As published on Forbes.com
Ron is the CEO of a business services company. He has a team of people who regularly prospect for business by contacting potential clients. Ron’s company has some pretty compelling solutions for their industry. Their pitch is pretty good, so they set many meetings with executives who express interest in their services. The frustration for Ron is that he and his team have almost no sense of which opportunities will turn into good clients, and which ones are not worth their time to pursue. During a workshop with Ron’s team, we evaluated the information each person collected when meeting with potential clients. Uh oh! It turns out that each team member was collecting their own set of information they thought might be important. None of the team members was collecting the same information as another team member. Ron’s team needed to discover the best way to know if a business prospect is worth your time .
Four Quadrants of Information
There are many systems that describe the information you should collect when meeting with potential customers. Many of these systems require a Venn Diagram, an Abacus, and a floating point calculator if you want to truly manage the process. I am a big believer that you need a simple process if you want people to follow it. Of course, just knowing what to capture is nice, but here is a way to keep track of how you’re doing, and some sample questions you can use in that part of the discussion. First, take out a blank sheet of paper. Draw a line down the center from top to bottom creating two equal sides (left and right). Then draw a line that splits the page horizontally into top and bottom. This will give you four equally-sized quadrants. In the corner of the upper left box, write the word “Issue“. In the upper right, write “Impact/Importance.” In the lower left box write “Results,” and write “Others Impacted“ in the lower right box.
Let me explain each one.
The Issue box is where you take notes about the superficial challenge the client is facing. Ron’s company provides information technology support. So, his potential clients might say that their current systems are not reliable. Ron’s people might start the conversation by asking “What was it that inspired you to meet with us? What were you hoping we might be able to solve for you?” Issue, however, is the tip of the iceberg.
Impact and importance provide the justification for any investment or change. Nobody will spend money because their systems are not reliable. It’s the consequences of that unreliability that makes things worth solving. You uncover Impact and Importance by asking questions like “What happens as a result of that issue?” or “Let’s say six months go by and you still haven’t solved it… would anything happen to make it worth solving that issue?” Ron’s clients might say “We lose billable hours and miss deadlines when our systems are down. If this keeps up, we’re going to lose our best client. If that happens, I might lose my job.” There is a more detailed formula for uncovering Impact and Importance, but hopefully you get the gist.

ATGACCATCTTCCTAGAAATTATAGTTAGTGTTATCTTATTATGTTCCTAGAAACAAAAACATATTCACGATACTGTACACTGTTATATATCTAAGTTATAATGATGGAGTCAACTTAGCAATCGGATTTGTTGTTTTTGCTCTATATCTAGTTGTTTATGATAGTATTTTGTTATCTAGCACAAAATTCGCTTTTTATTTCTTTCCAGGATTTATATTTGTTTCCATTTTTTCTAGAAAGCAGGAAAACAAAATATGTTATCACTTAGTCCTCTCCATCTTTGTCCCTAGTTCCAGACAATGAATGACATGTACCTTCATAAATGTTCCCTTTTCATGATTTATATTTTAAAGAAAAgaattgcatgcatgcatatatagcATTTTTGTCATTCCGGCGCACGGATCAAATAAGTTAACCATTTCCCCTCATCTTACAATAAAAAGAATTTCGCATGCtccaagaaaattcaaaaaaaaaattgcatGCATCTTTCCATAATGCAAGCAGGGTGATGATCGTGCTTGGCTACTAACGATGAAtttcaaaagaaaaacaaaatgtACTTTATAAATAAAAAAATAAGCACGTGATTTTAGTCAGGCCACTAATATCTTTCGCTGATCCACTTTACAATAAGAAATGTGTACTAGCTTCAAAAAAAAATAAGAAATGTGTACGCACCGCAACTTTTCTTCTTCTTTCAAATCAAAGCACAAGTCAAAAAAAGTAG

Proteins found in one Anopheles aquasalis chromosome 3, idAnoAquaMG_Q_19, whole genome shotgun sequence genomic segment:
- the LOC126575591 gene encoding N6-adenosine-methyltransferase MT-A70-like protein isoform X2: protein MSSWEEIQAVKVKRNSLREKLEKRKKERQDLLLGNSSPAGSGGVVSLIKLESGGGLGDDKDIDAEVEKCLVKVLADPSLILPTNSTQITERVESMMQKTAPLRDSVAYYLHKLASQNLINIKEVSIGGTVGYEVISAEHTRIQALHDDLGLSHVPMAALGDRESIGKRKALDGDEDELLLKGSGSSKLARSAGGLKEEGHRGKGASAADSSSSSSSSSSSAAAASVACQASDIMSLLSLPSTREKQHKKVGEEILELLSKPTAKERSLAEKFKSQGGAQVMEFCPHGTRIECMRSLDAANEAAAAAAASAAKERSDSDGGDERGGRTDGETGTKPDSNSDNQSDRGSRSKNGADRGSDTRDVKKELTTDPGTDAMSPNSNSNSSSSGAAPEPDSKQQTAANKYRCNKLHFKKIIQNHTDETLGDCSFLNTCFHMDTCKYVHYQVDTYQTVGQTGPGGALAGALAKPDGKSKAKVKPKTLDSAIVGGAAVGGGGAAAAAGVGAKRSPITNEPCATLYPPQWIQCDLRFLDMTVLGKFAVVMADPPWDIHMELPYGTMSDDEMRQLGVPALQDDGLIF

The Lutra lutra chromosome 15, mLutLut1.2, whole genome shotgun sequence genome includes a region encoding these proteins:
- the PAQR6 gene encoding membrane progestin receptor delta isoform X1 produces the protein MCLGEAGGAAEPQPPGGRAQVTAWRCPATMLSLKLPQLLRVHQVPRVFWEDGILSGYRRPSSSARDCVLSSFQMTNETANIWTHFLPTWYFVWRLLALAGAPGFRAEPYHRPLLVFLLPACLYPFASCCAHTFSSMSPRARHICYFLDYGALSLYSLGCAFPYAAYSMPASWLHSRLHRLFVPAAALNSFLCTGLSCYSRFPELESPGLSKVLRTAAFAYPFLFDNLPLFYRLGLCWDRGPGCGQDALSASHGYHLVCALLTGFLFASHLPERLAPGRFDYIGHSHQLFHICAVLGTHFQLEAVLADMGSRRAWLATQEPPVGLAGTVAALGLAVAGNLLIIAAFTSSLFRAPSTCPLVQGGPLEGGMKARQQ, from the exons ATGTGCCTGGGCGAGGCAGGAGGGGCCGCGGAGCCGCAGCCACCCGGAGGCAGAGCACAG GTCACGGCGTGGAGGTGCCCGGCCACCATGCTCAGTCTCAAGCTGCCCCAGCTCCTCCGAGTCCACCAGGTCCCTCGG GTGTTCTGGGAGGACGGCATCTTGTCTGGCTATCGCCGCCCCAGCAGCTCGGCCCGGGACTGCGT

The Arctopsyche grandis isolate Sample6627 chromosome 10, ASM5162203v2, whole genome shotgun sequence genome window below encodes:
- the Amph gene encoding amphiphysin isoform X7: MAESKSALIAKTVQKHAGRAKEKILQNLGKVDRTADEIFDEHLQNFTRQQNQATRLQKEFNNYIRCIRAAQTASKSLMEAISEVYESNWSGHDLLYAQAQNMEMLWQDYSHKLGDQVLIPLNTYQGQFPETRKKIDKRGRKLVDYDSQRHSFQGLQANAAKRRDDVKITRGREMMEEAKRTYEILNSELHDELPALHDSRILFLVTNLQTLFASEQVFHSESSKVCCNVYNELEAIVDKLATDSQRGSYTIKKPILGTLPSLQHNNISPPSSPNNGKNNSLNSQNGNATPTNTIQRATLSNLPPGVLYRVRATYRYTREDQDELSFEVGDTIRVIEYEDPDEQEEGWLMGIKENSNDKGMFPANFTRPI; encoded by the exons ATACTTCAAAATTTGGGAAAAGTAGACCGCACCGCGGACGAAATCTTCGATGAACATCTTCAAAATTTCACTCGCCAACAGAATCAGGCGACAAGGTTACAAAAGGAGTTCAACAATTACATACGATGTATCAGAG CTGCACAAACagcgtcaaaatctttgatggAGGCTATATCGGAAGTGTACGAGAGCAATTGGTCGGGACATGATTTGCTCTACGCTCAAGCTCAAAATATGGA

You might ask the client, “How would you and I know if we successfully solve that challenge six months from now? I’d hate to be going for the high-five thinking we succeeded prematurely.” It’s important that you and your client have a shared vision of success. You need to know you can deliver (if not… walk away).
One of the biggest frustrations for many sellers is the surprise participant in your client’s organization who inserts themselves into the opportunity in the eleventh hour. For this reason, you need to ask “Who else is impacted by this issue, and who stands to get the most benefit when we solve it?” Or, “The last time you tried to solve something like this, who else got involved? How might things differ this time?” This should give you and the client good information about who needs to be involved.
So How Do You Use It?
As you take notes in your meeting, fill in the respective areas of the sheet. If you are a detailed note taker, you might have a separate sheet for each quadrant. The key is to periodically look at what you have collected. If the sheet is empty, you’ve been talking too much. Often, you’ll realize that one particular area is almost blank (if not entirely blank). Ron’s team noticed that they could easily fill in all of the quadrants for the opportunities that became good clients. Many of the pursuits that did not pan out ended up missing entire quadrants. Now, Ron’s team has a common set of objectives for every meeting. Just like Ron, you can implement this simple yet powerful system to ensure your meetings are productive, and that you have a good sense of which opportunities are a good use of your time to pursue . If you’ve asked the questions and the Issue, Impact, Importance, and Results don’t seem too compelling, then either the company or the specific contact within that company might not be a good fit for you right now.
It’s Your Turn
When you think of your best clients, could you retrospectively fill out all four quadrants? What information do you collect? Share your answers in the comments.